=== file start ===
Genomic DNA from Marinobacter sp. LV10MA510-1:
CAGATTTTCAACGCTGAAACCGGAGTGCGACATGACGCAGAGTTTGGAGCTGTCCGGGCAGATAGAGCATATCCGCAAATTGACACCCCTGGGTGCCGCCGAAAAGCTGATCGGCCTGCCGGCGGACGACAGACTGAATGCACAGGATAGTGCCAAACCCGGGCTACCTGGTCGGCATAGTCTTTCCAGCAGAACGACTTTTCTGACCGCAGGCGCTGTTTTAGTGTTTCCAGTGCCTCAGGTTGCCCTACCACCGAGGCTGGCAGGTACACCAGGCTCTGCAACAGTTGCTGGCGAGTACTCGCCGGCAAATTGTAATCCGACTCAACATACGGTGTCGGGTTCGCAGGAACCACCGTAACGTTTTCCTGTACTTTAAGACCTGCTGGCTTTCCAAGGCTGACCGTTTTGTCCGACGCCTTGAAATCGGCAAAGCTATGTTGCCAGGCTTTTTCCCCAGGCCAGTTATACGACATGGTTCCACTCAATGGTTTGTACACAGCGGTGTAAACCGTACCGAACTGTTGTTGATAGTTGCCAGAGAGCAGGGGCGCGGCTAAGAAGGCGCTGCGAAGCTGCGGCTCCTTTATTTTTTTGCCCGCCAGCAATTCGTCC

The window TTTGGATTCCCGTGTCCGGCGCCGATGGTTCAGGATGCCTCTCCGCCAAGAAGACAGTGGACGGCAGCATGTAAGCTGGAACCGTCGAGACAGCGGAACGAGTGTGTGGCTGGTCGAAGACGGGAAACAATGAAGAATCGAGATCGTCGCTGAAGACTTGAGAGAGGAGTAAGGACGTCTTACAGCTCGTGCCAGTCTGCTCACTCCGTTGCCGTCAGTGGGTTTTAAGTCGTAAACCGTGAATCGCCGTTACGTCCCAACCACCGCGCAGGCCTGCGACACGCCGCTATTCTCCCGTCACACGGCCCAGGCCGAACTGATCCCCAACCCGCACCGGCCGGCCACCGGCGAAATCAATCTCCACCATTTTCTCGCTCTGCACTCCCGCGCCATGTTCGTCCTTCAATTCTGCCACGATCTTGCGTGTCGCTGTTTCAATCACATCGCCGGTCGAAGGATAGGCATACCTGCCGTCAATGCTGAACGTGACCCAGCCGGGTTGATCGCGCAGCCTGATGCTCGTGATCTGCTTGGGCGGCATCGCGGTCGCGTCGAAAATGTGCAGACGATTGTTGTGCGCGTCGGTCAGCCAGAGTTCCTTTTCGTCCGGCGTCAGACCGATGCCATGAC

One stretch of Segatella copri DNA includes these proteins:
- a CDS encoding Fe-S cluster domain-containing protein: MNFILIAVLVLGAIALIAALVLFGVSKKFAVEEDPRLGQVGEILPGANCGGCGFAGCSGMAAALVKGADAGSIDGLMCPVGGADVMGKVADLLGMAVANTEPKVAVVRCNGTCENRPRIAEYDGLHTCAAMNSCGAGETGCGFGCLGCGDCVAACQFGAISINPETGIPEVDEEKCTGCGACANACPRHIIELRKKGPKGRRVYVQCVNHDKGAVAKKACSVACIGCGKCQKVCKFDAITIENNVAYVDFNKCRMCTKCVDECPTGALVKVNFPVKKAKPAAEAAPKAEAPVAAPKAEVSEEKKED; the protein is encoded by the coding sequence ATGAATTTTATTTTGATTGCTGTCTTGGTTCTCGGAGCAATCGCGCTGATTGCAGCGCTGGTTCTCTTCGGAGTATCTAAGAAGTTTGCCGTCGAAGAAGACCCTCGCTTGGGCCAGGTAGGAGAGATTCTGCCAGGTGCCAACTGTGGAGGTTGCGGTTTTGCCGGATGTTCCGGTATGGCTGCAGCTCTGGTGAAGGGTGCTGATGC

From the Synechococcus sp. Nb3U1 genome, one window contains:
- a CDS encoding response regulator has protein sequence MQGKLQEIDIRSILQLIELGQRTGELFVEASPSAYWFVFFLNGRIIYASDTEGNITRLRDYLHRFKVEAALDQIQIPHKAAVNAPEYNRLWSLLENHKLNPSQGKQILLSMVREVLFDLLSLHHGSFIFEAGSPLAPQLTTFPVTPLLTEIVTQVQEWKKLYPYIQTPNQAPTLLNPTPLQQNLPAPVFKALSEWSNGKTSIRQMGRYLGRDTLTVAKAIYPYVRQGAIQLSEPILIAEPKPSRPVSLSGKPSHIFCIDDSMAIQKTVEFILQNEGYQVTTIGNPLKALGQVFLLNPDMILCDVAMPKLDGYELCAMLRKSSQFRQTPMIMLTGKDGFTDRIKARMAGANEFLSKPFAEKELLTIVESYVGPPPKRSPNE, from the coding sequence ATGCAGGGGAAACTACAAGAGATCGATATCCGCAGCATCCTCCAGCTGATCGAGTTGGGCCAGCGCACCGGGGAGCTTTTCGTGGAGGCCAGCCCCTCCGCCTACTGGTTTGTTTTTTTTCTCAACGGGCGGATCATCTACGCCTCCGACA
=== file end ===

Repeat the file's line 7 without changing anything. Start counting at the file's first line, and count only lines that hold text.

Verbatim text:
- a CDS encoding response regulator has protein sequence MQGKLQEIDIRSILQLIELGQRTGELFVEASPSAYWFVFFLNGRIIYASDTEGNITRLRDYLHRFKVEAALDQIQIPHKAAVNAPEYNRLWSLLENHKLNPSQGKQILLSMVREVLFDLLSLHHGSFIFEAGSPLAPQLTTFPVTPLLTEIVTQVQEWKKLYPYIQTPNQAPTLLNPTPLQQNLPAPVFKALSEWSNGKTSIRQMGRYLGRDTLTVAKAIYPYVRQGAIQLSEPILIAEPKPSRPVSLSGKPSHIFCIDDSMAIQKTVEFILQNEGYQVTTIGNPLKALGQVFLLNPDMILCDVAMPKLDGYELCAMLRKSSQFRQTPMIMLTGKDGFTDRIKARMAGANEFLSKPFAEKELLTIVESYVGPPPKRSPNE, from the coding sequence ATGCAGGGGAAACTACAAGAGATCGATATCCGCAGCATCCTCCAGCTGATCGAGTTGGGCCAGCGCACCGGGGAGCTTTTCGTGGAGGCCAGCCCCTCCGCCTACTGGTTTGTTTTTTTTCTCAACGGGCGGATCATCTACGCCTCCGACA